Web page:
Based on the normal temp., infection would go lower on the list of differentials and one can rule out hypoglycemia and epilepsy based on the sugar readings (5.6 mmol/L) and patient history.
Obviously, it’s impossible to come up with a diagnosis without confirmation from a CT scan. It could well have been a CVA or a brain tumor, but the two would be on the top of the differential diagnosis list. Based on the overall picture of the call, I would lean towards brain tumor over CVA. The main clues pulling me in that direction involves the medication plavix, relatively new onset of arm tremors, no previous hx of seizures, and the neurological exam.
(Feel free to respond with your thoughts and comments on this post).
What’s Your Differential Diagnosis Scenario cont’d…
Several hours later, you learn from the doctor that they did perform a CT scan and had found several tumours in your patient’s brain. During your call, your patient and bystander had neglected to tell you that the patient has had esophageal cancer, which had obviously now metastasized.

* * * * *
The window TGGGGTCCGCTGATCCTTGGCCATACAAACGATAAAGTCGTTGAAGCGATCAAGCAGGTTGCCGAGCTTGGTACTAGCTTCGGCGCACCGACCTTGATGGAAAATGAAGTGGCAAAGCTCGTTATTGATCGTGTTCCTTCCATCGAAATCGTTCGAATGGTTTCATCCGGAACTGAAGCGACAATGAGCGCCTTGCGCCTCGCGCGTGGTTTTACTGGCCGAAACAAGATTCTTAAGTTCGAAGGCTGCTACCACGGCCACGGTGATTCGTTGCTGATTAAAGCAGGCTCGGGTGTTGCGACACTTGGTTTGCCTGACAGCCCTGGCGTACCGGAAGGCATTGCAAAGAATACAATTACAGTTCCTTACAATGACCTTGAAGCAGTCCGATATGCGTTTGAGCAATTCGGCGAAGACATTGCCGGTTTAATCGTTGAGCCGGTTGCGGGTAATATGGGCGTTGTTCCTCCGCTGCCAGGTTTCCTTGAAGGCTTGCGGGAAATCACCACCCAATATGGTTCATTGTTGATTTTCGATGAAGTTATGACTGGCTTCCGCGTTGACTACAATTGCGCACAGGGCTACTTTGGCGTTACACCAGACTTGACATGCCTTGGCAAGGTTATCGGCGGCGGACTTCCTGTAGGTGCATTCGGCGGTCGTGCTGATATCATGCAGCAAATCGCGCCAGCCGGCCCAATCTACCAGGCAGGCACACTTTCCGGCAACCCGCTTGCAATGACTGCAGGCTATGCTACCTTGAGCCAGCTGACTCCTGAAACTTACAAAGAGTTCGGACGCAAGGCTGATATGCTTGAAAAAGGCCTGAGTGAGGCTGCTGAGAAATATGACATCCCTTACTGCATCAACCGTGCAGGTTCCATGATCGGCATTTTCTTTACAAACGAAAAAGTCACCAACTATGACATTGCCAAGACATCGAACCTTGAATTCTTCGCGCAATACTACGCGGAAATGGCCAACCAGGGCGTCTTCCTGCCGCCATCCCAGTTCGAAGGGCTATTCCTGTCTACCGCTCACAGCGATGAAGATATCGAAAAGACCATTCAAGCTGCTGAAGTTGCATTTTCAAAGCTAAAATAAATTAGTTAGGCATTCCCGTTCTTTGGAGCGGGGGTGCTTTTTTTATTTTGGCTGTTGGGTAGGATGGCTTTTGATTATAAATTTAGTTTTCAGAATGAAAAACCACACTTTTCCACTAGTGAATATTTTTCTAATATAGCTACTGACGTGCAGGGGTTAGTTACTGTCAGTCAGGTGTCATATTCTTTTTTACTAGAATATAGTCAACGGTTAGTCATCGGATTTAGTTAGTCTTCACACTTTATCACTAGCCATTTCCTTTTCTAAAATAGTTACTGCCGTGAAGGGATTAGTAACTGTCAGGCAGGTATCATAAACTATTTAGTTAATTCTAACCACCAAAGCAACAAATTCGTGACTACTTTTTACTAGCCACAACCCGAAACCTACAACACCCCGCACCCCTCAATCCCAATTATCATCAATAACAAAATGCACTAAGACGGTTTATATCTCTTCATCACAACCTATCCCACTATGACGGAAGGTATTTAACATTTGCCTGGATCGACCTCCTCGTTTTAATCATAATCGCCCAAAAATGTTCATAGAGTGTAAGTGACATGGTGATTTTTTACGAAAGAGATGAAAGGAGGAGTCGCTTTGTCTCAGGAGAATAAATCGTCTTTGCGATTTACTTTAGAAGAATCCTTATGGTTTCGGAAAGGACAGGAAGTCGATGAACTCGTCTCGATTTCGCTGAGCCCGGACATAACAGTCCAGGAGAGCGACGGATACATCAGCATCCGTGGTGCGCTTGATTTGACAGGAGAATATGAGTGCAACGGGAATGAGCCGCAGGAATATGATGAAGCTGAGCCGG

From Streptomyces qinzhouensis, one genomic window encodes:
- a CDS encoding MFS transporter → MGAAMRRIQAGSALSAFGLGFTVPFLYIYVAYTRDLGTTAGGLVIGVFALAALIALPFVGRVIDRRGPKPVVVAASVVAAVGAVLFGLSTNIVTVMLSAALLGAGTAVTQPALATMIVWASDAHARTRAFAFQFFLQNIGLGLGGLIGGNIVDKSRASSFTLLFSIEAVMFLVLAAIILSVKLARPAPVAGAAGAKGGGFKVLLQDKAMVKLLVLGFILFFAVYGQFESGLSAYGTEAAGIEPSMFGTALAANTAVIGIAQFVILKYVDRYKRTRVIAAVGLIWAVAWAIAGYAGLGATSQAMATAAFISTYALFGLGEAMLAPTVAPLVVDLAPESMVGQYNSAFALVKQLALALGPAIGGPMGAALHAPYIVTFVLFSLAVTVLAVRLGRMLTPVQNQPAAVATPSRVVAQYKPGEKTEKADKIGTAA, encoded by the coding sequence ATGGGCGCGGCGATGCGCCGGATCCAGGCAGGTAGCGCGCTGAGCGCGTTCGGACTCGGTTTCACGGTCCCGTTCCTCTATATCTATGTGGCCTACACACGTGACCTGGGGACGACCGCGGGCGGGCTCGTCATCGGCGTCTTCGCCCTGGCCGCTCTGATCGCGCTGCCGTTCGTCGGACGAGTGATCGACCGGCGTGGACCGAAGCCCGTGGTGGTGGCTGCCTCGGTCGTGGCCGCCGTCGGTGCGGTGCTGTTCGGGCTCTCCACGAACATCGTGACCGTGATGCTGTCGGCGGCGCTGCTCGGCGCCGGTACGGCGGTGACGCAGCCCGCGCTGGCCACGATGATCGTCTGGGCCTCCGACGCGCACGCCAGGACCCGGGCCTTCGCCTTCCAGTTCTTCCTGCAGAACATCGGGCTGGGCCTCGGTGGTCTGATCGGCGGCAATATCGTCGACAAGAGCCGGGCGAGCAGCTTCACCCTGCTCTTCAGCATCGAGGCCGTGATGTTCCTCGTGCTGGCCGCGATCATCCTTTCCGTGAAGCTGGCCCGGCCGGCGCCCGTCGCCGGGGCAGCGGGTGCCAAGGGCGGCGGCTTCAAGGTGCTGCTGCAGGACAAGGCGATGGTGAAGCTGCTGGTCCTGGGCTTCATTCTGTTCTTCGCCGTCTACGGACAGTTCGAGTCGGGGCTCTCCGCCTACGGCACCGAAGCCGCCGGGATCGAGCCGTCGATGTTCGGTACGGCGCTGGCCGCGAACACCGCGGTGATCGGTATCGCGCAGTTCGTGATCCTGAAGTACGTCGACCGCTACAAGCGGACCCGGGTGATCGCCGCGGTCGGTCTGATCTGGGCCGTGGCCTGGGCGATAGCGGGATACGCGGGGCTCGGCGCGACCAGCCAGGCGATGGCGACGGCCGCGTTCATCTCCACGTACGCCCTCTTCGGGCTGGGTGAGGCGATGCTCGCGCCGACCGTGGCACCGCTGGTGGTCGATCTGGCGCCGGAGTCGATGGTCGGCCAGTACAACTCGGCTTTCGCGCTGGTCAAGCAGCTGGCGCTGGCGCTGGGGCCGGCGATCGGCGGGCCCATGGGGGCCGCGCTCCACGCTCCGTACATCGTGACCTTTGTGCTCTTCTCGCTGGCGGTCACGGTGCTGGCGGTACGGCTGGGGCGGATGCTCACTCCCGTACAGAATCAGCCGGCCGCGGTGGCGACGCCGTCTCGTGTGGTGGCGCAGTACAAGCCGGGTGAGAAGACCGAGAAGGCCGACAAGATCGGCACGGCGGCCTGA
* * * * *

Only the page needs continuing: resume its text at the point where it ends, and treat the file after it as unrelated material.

CVA—Key Differentiating Signs & Symptoms
|– Cushing’s triad
– Severe H/A
– Pinpoint or =/ unequal pupils
– Facial droop
– Slurred speech
Signs & Symptoms of Brain Tumor
Of course there are a lot of signs and symptoms of a brain tumor, but below is a short list of the possible signs and the similarities in the call above:
- Headache progressively worse, severe always in same location
+ blurred/double vision
- Seizures, esp with no history of seizures and older adults
- Decreased movement/sensation in an arm/leg
- Hand tremors
- Weakness, numbness
For more information, you can refer to the following links:
- Brain Tumor–NIH (National Institutes of Health–Medline Plus)
- Brain Cancer–eMedicineHealth
- Brain Tumor–MayoClinic